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Comparative Analysis of Promoter Sequences: The discovery of the Pribnow-box and some follow-up discoveries. Philipp Bucher In Silico Analysis of Proteins Celebrating the 20th Anniversary of Swiss-Prot Fortaleza – Brazil, Aug 3 2006.

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slide1
Comparative Analysis of Promoter Sequences:The discovery of the Pribnow-box and some follow-up discoveries

Philipp Bucher

In Silico Analysis of Proteins

Celebrating the 20th Anniversary of Swiss-Prot

Fortaleza – Brazil, Aug 3 2006

why a talk on promoters at a protein meeting aren t promoters dna sequences
Why a talk on promoters at a protein meeting ?Aren’t promoters DNA sequences ?

No. promoters are not DNA sequences.

Any general representation of promoters, or algorithm to predict promoters, does not relate to intrinsic properties of DNA.

In fact, a profile or hidden Markov model representing promoter sequences constitutes a description of the DNA-binding surfaces of a protein in terms of base pair preferences.

Not surprisingly therefore, the first consensus sequence for an E.coli promoter element has been derived from seven sequences originating from six different species, including a eukaroytic virus.

early comparative analysis of e coli promoter sequences
Early comparative analysis of E.coli promoter sequences

FIG. 4. Comparison of promoter sequences (see text). b, Homologous sequence probably engaged by RNA polymerase; i, mRNA initiation point (underlined). Hyphens have been omitted. SV40, simian virus 40; w.t., wild type.

Among the promoter sequences, there is a homologous, 7-base sequence lying to the left of the initiation points. I feel that the DNA sequence

5\' T-A-T-Pu-A-T-G 3\'

3\' A-T-A-Py-T-A-C 5\'

is implicated in the formation of a tight binary complex with RNA polymerase.

Text and Figures from: Pribnow (1975) Proc. Nat. Acad. Sci. USA 72, 784-788.

e coli promoters chapter 2
E. coli promoters: Chapter 2

A second sequence motif located about -35 bp upstream of the initiation site was discovered based on a larger promoter sequence collection.

e coli promoters chapter 3
E.coli promoters: Chapter 3

The figure below illustrates the concept of functional homology between two promoter sequences. In particular, these footprint results confirm that the -35 and -10 elements are correctly assigned even though the spacing between the two elements is different (Siebenlist et al. 1980, Cell 20, 269-281).

slide7

The program TargSearch implements an early sequence profile method using position-specific residue weights and scores for alternative spacer lengths.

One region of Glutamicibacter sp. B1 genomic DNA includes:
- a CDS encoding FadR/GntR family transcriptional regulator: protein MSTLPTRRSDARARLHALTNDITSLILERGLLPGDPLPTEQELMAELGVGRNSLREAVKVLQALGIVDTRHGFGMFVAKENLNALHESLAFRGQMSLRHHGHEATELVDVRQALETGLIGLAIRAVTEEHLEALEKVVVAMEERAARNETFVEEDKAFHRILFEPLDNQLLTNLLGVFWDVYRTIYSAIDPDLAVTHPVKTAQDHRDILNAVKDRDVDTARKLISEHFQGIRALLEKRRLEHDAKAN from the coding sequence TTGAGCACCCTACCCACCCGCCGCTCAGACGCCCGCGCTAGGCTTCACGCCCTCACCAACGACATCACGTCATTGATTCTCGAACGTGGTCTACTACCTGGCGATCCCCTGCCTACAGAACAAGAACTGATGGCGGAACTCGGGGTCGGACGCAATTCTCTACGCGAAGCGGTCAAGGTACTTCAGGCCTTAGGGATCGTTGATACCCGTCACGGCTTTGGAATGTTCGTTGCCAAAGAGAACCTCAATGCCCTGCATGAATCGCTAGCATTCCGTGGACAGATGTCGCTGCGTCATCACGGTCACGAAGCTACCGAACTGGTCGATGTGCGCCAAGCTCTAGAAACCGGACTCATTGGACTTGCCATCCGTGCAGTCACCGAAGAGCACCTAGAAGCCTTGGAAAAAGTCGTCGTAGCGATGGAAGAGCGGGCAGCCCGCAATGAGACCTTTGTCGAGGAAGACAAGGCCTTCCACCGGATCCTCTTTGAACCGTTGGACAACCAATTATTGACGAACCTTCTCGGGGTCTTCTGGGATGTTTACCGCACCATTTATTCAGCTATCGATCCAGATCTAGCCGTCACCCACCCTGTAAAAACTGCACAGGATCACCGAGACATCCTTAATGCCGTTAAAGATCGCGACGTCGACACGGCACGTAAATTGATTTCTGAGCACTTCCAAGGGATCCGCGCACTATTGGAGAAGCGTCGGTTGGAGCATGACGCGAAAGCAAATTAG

early work on e coli promoters important contributions to computational biology
Early work on E. coli promoters: Important contributions to computational biology
  • Representation of functional molecular sequence motifs by IUPAC consensus sequences and weight matrices
  • A definition of functional homology and an xperimental criterion for correct alignment of DNA sequence motifs.
  • Prediction algorithms using profile or HMM-like target description.
  • The idea that quantitative promoter prediction scores can and perhaps should viewed as predictors of a protein property: the selectivity of RNA polymerase to a particular DNA ligand sequence.
eukaryotic promoters differences with regard to e coli promoters and other biological facts
Eukaryotic promoters: Differences with regard to E.coli promoters and other biological facts
  • Eukaryotic polymerases do not have intrinsic affinity to specific promoter sequences.
  • Eukaryotic promoters are recognized by a variety of transcriptions factors, each recognizing a specific target motif.
  • The binding sites of proteins which direct RNA polymerase to the promoter, may be located at larger and more variable distances from the initiation sites. Moreover, they these sites may occur in either orientation, or even downstream of the start site.
  • Tissue and developmental stage-specificity.
  • Epigenitic silencing mediated by chromatin condensation or DNA methylation.
epd essentials
EPD Essentials

Promoter definition: An experimentally mapped transcription initiation site.

Important assumption: A capped 5’end of a eukaryotic mRNA is generated by transcriptional initiation, not endonucleolytic cleavage

Primary data: (i) RNA sequencing, nuclease protection, primer extension data published in Journal articles, (ii) 5’ESTs from cDNA clones obtained with the oligo-capping method (only recently).

Purpose: (i) Comparative analysis of promoter elements, (ii) training and test set for promoter prediction algorithms (iii) resource for experimental researchers.

signal search analysis essentials
Signal Search Analysis Essentials
  • History: Signal Search Analysis is an ancient method developed by myself in the early eighties in Max Birnstiel’s lab in Zurich (first published in 1984)
  • Purpose: to discover and characterize sequence motifs that occur at constrained distances from physiologically defined sites in nucleic acid sequences.
  • Recent event: Adaptation of software to new environment, SSA web server, application to promoters and translational start sites.
  • Note the difference: SSA programs serve to characterize
    • motifs that occur at constrained distances from sites
  • not:
    • motifs that are over-represented within sequence sets
  • There are hundreds of programs that address the latter problem, but only very few that serve the same purpose as the SSA programs!
definition of a locally over represented sequence motif
Definition of a Locally Over-represented Sequence Motif

The definition of a locally over-represented sequence motif has three components:

  • A weight matrix or consensus sequence defining the motif
  • A cut-off value
  • A preferred region of occurrence with respect to a functional site, e.g. a transcription initiation sites

The weight matrix or consensus sequence allows one to compute a match score for any subsequence of a promoter that has the same length as the matrix.

The cut-off value determines which subsequence constitutes a motif match.

The preferred region is the third criterion necessary to decide whether a given promoter contains a given locally over-represented sequence motif or not.

The difference in occurrence frequency inside and outside of the preferred region can be used as an objective function to optimize the three components of a locally over-represented sequence motif listed above.

a weight matrix definition for the tata box motif
A weight matrix definition for the TATA-box motif

See also. Bucher 1990, J. Mol. Biol.212, 563-578.

promoter prediction
Promoter prediction

Benchmark results from Fickett & Hatzigeorgiou 1997, Genome Res.7, 861-878

Note: The false/random discovery rates (about 1 in 1 kb) are about 2 orders of magnitude too high if one assumes one promoter per 100 kb for the human genome (perhaps an underestimation).

At this unacceptably high false discovery rate the sensitivity barely exceeds 50% for most of the programs.